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Immunol Rev. 2009 Jan;227(1):221-33. doi: 10.1111/j.1600-065X.2008.00731.x.

Pattern recognition receptors and control of adaptive immunity.

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Howard Hughes Medical Institute and Department of Immunobiology, Yale University, School of Medicine, New Haven, CT 06510, USA.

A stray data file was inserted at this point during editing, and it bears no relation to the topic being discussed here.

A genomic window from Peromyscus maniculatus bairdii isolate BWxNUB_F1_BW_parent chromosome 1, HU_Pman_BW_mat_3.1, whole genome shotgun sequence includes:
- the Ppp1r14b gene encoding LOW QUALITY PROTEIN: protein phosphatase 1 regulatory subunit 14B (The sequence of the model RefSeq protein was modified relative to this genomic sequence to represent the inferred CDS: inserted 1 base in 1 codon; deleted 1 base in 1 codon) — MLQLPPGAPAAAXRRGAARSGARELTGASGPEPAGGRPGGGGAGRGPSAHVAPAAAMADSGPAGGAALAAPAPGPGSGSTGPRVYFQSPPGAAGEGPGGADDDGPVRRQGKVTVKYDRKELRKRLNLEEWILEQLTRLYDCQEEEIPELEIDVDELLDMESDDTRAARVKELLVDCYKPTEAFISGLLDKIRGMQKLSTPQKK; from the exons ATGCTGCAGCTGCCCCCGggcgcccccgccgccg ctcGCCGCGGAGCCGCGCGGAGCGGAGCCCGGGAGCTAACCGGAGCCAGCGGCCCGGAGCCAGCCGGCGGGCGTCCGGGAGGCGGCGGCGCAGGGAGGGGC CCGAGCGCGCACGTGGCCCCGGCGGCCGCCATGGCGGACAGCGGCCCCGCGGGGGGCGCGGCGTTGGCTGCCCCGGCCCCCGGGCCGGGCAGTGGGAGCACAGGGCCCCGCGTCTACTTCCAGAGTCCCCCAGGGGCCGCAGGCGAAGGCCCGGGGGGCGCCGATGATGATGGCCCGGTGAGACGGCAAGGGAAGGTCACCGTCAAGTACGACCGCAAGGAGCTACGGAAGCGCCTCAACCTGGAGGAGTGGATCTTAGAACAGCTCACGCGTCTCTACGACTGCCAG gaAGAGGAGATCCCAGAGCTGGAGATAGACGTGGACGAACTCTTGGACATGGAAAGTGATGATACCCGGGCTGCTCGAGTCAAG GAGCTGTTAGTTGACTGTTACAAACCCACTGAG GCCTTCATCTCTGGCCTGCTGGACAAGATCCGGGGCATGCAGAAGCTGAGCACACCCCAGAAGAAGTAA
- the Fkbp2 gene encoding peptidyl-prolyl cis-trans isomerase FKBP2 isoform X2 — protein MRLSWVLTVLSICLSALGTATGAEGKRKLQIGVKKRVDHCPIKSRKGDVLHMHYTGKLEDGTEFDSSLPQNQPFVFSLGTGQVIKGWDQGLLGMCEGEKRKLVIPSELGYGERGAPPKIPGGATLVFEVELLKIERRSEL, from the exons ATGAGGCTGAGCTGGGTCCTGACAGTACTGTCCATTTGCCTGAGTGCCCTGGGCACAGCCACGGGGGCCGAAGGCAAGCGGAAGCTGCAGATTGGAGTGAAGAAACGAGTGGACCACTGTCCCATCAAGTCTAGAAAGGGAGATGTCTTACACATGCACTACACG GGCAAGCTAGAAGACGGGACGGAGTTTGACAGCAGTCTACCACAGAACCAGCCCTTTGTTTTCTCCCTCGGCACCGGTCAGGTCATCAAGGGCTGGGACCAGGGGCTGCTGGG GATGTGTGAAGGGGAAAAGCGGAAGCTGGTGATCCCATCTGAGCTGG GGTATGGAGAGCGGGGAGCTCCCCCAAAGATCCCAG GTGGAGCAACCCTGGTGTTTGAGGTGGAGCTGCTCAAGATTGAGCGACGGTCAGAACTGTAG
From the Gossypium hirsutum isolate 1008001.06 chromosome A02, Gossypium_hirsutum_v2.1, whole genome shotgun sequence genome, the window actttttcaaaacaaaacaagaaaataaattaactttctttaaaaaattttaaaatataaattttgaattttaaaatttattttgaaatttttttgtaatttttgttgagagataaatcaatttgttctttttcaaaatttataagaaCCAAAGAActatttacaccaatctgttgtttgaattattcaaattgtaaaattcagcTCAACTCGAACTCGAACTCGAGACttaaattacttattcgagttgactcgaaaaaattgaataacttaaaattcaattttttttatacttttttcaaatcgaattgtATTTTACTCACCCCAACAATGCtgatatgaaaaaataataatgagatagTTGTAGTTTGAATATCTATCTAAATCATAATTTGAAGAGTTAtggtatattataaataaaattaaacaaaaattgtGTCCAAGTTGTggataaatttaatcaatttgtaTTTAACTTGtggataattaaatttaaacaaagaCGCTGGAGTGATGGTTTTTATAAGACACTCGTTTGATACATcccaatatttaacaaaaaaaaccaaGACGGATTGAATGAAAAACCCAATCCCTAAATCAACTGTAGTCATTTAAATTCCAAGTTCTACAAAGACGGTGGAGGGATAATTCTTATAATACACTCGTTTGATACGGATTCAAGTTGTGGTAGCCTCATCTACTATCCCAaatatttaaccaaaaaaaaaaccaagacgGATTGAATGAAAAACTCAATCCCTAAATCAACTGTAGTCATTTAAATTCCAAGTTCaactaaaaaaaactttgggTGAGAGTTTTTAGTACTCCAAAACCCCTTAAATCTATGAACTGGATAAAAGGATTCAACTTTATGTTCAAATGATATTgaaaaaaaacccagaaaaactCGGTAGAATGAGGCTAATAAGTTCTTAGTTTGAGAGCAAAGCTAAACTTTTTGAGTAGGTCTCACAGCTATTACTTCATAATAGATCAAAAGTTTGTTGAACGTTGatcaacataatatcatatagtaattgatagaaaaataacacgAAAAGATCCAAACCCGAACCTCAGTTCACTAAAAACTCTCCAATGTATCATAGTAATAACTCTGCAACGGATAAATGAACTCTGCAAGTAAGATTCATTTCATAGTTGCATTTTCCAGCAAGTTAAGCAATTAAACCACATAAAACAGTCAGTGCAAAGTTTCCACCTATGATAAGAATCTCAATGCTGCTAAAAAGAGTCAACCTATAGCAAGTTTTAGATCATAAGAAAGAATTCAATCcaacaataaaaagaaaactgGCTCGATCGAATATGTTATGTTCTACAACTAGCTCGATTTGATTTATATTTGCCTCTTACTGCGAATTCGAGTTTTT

The mammalian immune system effectively fights infection through the cooperation of two connected systems, innate and adaptive immunity. Germ-line encoded pattern recognition receptors (PRRs) of the innate immune system sense the presence of infection and activate innate immunity. Some PRRs also induce signals that lead to the activation of adaptive immunity. Adaptive immunity is controlled by PRR-induced signals at multiple checkpoints dictating the initiation of a response, the type of response, the magnitude and duration of the response, and the production of long-term memory. PRRs thus instruct the adaptive immune system on when and how to best respond to a particular infection. In this review, we discuss the roles of various PRRs in control of adaptive immunity.

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